PAL Holdings Inc., the operator of Philippine Airlines, said Monday the delivery of 13 new aircraft would be delayed by up to 10 years as it waits for the recovery of the travel sector from the impact of the global pandemic.
PAL, the airline unit of tycoon Lucio Tan, said it remained in the red in the first half because of the travel restrictions related to COVID-19 pandemic. It said the aircraft delivery schedule was revised to align with the forecast recovery of travel demand.
The flag carrier said the 2020 and 2021 aircraft deliveries were postponed and rescheduled for delivery by 2026 to 2030. PAL in July this year returned two aircraft to its lessor.
PAL said the remaining aircraft for delivery as of December 2020 included 13 Airbus 321-231 NEO, with one scheduled for delivery in December 2021 and the remaining 12 aircraft to be handed over between 2022 and 2025.
“The restrictions imposed by the Philippine and foreign authorities compelled PAL to make further adjustments, including flight cancellations, to its limited operations. National Capital Region was put under enhanced community quarantine until Aug. 20, 2021,” PAL said.
The Philippine government also imposed a travel ban from ten countries including Indonesia, Malaysia, Thailand, India and United Arab Emirates to prevent the spread of the highly transmissible Delta coronavirus variant that first emerged in India.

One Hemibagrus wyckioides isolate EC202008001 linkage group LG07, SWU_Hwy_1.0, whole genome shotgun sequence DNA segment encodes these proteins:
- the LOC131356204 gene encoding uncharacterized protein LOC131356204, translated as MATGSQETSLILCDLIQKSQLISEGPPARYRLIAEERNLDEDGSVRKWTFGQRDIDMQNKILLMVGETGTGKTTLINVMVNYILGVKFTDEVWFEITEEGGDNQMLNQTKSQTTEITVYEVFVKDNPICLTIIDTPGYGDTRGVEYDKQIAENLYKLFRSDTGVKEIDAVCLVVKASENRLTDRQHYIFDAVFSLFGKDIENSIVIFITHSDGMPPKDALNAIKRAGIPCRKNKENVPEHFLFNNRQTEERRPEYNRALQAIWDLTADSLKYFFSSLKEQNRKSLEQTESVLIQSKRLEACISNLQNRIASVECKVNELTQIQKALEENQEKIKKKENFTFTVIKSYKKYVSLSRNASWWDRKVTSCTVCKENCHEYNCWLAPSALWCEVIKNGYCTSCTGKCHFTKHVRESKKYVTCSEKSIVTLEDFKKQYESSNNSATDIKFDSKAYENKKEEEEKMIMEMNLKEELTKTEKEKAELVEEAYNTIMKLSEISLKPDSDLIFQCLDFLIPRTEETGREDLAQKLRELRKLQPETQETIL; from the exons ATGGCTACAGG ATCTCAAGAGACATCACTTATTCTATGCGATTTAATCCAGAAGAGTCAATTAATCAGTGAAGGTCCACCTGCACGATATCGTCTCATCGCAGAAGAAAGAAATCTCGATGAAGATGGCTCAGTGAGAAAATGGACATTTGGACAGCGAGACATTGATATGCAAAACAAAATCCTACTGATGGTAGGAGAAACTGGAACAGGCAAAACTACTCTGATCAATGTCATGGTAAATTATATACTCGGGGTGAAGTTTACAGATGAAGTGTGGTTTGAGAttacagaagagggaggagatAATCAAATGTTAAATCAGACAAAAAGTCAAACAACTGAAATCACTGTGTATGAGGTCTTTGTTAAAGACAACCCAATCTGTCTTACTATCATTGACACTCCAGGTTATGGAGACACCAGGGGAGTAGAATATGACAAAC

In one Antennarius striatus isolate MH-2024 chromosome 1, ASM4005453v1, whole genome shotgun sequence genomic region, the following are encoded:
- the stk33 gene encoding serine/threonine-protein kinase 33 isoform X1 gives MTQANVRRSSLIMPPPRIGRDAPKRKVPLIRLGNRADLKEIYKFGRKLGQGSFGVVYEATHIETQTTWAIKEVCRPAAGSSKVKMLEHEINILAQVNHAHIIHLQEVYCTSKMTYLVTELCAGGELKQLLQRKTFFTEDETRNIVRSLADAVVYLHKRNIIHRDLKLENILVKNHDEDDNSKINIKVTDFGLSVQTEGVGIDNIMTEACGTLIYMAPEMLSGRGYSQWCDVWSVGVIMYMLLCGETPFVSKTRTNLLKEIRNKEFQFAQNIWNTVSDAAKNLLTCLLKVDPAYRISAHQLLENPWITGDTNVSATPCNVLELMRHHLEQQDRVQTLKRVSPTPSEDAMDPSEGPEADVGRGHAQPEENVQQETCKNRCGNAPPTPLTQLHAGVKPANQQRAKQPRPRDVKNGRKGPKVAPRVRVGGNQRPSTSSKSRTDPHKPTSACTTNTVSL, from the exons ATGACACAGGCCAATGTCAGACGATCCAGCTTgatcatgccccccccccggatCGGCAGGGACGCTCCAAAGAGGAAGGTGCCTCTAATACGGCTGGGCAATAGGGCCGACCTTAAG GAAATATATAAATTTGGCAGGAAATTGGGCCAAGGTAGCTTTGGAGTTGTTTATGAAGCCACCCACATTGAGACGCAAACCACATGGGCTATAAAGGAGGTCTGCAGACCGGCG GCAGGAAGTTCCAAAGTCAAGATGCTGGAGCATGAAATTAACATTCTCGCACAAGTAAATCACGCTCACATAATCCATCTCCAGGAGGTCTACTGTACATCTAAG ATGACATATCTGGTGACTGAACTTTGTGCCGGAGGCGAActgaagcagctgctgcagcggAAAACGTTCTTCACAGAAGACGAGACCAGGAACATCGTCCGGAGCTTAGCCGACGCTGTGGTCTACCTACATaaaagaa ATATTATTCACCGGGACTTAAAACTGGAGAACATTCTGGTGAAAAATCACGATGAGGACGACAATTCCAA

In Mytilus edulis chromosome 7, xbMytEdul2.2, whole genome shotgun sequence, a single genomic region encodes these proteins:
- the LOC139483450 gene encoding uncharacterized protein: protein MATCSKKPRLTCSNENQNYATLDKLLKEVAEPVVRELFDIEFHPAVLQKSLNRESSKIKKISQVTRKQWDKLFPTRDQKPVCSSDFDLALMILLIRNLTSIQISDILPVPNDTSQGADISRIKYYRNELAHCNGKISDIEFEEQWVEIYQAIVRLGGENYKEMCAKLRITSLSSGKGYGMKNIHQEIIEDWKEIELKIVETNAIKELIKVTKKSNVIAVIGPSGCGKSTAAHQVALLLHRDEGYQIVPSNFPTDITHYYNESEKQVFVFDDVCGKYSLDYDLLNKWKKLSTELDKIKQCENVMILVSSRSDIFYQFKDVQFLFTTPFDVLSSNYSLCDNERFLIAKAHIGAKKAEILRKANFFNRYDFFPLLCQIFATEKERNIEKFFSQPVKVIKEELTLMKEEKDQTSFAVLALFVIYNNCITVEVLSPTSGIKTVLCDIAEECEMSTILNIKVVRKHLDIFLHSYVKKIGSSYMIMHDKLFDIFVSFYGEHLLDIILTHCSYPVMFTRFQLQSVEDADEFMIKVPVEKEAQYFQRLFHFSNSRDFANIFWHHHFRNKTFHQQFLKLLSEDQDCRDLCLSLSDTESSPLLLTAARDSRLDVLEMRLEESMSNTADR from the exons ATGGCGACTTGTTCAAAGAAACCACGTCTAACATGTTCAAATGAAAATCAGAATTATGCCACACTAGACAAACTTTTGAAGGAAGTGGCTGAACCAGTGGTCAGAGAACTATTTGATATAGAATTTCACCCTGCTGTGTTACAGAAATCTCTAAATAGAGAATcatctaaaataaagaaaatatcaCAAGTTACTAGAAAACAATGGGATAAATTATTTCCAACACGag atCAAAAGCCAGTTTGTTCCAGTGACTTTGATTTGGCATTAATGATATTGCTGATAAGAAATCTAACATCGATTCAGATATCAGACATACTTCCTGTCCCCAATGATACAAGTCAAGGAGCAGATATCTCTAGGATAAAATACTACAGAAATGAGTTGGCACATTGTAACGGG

PAL said total comprehensive loss amounted of P18.04 billion in the first half, down 18 percent from P22.02-billion comprehensive loss in the same period last year.
Consolidated revenues in the six-month period declined by 51 percent to P18.04 billion from last year’s P36.82 billion because of the effect of continuing COVID-19 pandemic which started in mid-March of 2020.
Passenger revenue amounted to P11.62 billion in the first half, while cargo revenues amounted to P5.53 billion.
Consolidated operating expenses decreased by 48.6 percent to P26.83 billion from P52.16 billion a year ago because of the significant reduction in the number of flights operated.
Manpower costs declined as a result of PAL’s retrenchment program in mid-March and expenses related to grounded aircraft which were recognized this year under other charges which also contributed to the decrease in operating expenses.
Philippine Airlines announced in February a company-wide workforce reduction program covering about 2,300 employees, or 30 percent of the airline’s workforce.
Prior to the retrenchment, PAL chose to implement temporary furloughs and flexible working arrangements to hold off job cuts as long as possible and ensure that its employees continued to receive salaries and benefits, particularly medical benefits, during the height of the pandemic.